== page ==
Called Brutal Kangaroo, the tool suite’s components consist of various components including: Drifting Deadline, a thumbdrive infection tool; Shattered Assurance, a server tool responsible for automated infection of USB drives), Broken Promise, a post processor that evaluates collected information; and Shadow, the main persistence mechanism.
“Brutal Kangaroo is a tool suite for targeting closed networks by air gap jumping using thumbdrives,” one of the documents notes. The 11 files in question come from the CIA’s Engineering Development Group, and allegedly span from 2012 t0 2016.
According to the documents, the CIA gets around air-gapped computers by first remotely installing a piece of malware on a system connected to the internet called the “primary host.” Next, an unaware user plugs the infected USB into an air-gapped computer unavailable to the CIA. The malware then works to send any data back to the CIA once it’s plugged into the primary host again.
We all put a price on our health, whether it’s our willingness to shell out a few extra dollars for organic fruit at the store or deciding that yoga classes are a good investment. However, have you ever thought about the opposite side of the coin? Would you accept a sizable sum of money to put your health at risk? That’s exactly what some Southampton University researchers are counting on.
In an effort to make an improved vaccine to “protect” vulnerable parties against whooping cough, the researchers are looking to pay people as much as £3,526 ($4499.33 at today’s exchange rate) to be infected with the disease and then live in isolation units for 17 days. This means that not only do volunteers get sick on purpose, but they also get to help create dangerous vaccines that parents will be strong-armed into giving their children for years to come. There’s not enough money in the world to convince some of us to take part in such a scheme, but they probably won’t have too much trouble getting enough people to sign up given the financial incentive.
Volunteers must be healthy individuals aged between 18 and 45. While some people will get sick, others won’t develop any symptoms at all after exposure as some people have a natural immunity to the infection. These silent carriers can still spread it to others, however. Such individuals are believed to have enough immunity to naturally fight the disease despite never having been vaccinated against it, and these are the people the scientists are most interested in studying.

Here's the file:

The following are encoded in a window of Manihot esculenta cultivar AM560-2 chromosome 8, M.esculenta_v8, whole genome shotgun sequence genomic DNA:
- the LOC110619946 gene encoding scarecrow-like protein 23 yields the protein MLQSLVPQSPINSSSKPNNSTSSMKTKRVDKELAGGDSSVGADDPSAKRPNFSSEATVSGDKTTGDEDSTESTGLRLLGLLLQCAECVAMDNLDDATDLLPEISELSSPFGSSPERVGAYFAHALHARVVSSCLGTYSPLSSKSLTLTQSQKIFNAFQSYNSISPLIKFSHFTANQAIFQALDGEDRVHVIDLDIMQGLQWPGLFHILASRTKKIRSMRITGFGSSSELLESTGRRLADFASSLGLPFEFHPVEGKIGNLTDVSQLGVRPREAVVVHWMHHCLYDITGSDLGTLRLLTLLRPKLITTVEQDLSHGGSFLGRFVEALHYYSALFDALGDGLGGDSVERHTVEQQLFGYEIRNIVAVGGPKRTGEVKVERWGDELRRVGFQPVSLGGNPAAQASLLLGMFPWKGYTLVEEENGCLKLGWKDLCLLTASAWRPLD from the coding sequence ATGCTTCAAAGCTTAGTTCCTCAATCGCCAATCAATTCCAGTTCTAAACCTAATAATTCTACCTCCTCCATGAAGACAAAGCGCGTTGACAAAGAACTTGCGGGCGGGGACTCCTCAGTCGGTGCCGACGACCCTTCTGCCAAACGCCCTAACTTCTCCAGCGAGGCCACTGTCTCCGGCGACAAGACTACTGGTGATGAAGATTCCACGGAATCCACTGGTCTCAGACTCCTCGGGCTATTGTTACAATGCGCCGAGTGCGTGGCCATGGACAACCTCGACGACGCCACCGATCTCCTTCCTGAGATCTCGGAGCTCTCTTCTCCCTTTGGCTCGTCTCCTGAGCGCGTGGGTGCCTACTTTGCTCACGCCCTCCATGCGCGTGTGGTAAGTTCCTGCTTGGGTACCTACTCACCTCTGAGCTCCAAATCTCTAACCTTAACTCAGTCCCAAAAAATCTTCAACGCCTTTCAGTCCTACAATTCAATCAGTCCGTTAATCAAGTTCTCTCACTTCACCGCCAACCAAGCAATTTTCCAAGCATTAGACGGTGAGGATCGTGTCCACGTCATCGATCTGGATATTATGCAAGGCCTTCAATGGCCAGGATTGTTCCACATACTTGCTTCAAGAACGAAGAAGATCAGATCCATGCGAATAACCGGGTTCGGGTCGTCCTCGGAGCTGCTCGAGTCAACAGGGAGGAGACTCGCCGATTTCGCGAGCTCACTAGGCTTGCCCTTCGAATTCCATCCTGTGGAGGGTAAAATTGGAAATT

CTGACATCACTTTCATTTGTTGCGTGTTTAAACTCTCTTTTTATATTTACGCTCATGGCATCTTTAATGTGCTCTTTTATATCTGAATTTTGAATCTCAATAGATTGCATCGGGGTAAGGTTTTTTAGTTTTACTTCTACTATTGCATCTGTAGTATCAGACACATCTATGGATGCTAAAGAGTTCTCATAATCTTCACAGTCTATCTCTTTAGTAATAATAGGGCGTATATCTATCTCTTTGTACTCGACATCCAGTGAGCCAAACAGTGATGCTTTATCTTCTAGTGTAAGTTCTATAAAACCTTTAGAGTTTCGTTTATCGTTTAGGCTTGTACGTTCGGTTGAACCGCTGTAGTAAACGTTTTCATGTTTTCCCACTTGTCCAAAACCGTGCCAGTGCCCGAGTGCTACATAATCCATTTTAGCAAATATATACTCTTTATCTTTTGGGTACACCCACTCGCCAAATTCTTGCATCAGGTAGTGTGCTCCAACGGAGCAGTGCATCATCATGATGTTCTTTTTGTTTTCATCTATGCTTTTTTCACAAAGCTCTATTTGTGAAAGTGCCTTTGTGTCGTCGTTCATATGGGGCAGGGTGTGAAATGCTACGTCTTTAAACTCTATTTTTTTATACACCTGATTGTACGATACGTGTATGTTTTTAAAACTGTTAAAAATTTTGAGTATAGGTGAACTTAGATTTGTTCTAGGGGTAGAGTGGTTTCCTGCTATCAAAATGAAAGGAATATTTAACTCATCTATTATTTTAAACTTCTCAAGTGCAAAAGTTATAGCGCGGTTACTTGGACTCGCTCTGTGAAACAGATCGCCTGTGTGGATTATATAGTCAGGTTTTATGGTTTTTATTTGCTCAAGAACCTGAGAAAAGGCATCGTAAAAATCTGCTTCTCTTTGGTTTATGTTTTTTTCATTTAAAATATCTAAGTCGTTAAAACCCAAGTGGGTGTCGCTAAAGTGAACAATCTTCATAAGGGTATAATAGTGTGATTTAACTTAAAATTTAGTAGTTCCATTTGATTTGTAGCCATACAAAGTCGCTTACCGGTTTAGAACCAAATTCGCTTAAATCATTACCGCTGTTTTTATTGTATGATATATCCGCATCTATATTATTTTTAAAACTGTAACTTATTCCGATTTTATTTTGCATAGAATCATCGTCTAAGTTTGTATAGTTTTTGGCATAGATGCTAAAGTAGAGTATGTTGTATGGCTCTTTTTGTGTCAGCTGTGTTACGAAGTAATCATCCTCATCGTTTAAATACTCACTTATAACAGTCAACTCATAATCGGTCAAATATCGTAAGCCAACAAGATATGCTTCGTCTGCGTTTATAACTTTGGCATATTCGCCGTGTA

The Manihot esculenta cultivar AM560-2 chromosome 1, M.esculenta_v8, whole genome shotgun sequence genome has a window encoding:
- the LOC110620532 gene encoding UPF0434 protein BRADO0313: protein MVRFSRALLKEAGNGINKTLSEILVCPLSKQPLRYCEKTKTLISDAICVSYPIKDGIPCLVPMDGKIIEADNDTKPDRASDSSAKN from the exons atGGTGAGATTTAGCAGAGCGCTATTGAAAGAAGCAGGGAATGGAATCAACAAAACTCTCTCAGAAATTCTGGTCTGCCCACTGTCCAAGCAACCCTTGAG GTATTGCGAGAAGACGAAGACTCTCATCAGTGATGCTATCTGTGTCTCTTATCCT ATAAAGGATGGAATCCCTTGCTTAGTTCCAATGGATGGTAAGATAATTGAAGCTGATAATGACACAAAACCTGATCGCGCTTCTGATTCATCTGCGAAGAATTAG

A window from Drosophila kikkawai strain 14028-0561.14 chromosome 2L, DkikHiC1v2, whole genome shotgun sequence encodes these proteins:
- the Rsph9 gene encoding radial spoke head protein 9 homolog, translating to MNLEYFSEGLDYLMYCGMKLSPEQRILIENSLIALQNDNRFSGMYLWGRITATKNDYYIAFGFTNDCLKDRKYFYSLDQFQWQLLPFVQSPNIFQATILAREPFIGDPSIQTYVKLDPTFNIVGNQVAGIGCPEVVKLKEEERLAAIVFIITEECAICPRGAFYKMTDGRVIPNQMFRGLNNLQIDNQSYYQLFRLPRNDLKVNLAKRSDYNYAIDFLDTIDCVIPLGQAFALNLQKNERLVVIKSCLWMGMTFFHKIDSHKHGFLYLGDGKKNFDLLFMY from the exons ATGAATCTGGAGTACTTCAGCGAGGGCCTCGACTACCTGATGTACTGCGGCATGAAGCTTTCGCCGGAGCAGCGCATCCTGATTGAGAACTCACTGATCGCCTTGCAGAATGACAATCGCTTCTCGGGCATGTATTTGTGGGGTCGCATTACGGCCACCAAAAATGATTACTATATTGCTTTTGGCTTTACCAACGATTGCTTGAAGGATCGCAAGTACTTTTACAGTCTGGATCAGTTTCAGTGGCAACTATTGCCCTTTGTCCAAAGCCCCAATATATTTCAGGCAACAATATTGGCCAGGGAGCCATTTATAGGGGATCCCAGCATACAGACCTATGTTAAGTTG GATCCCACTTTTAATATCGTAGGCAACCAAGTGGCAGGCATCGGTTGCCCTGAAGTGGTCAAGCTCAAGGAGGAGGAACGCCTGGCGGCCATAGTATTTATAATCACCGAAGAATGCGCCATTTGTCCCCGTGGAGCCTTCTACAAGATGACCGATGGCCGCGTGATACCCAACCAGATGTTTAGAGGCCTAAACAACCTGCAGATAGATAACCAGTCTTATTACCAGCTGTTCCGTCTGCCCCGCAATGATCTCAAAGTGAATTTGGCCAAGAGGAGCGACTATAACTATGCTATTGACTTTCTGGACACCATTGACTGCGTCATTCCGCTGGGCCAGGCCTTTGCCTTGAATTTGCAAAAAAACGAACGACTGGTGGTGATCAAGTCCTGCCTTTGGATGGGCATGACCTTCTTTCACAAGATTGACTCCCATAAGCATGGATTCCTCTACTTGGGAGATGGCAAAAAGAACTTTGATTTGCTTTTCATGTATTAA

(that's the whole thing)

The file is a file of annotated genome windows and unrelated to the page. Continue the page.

Participants will have a private room with a bathroom and recreational area. Their meals and entertainment will be provided, and they will don masks when they interact with visitors and staff to avoid spreading infections. They will also be asked to supply nasal and throat swabs throughout the study, which will entail washing out their nostrils and placing pieces of filter paper inside their noses for several minutes at a time. Researchers concede it might a bit uncomfortable at times but claim it should not be painful or risky.
In addition, the volunteers must sit inside a small glass room known as the “cough box,” where they will be asked to cough, talk, and sing to create droplets of saliva in the air that researchers can sample. Psychological tests will be used to monitor their emotional well-being throughout the study. Finally, they’ll be given antibiotics to clear up any whooping cough infections they develop before they are sent back into the community.
Is whooping cough really as bad as vaccine pushers say?
This really begs the question: If whooping cough is truly the extremely dangerous disease that vaccine pushers would have us believe, how could such a trial be ethical? If suffering a bout of this illness – which they promise will be cured at the end of the study with a round of antibiotics – is only worth a few thousand dollars, room and board included for two and a half weeks, and it’s so easily cured with antibiotics, is it really something that everyone needs to be vaccinated against?
Not surprisingly, the human experiment is being funded by the pharmaceutical industry and the Bill and Melinda Gates Foundation. If that doesn’t scare you, it should; Gates has said in the past that he wants to lower the world’s population to somehow slow climate change, and now it appears he’s willing to pay you to help him reach his goals.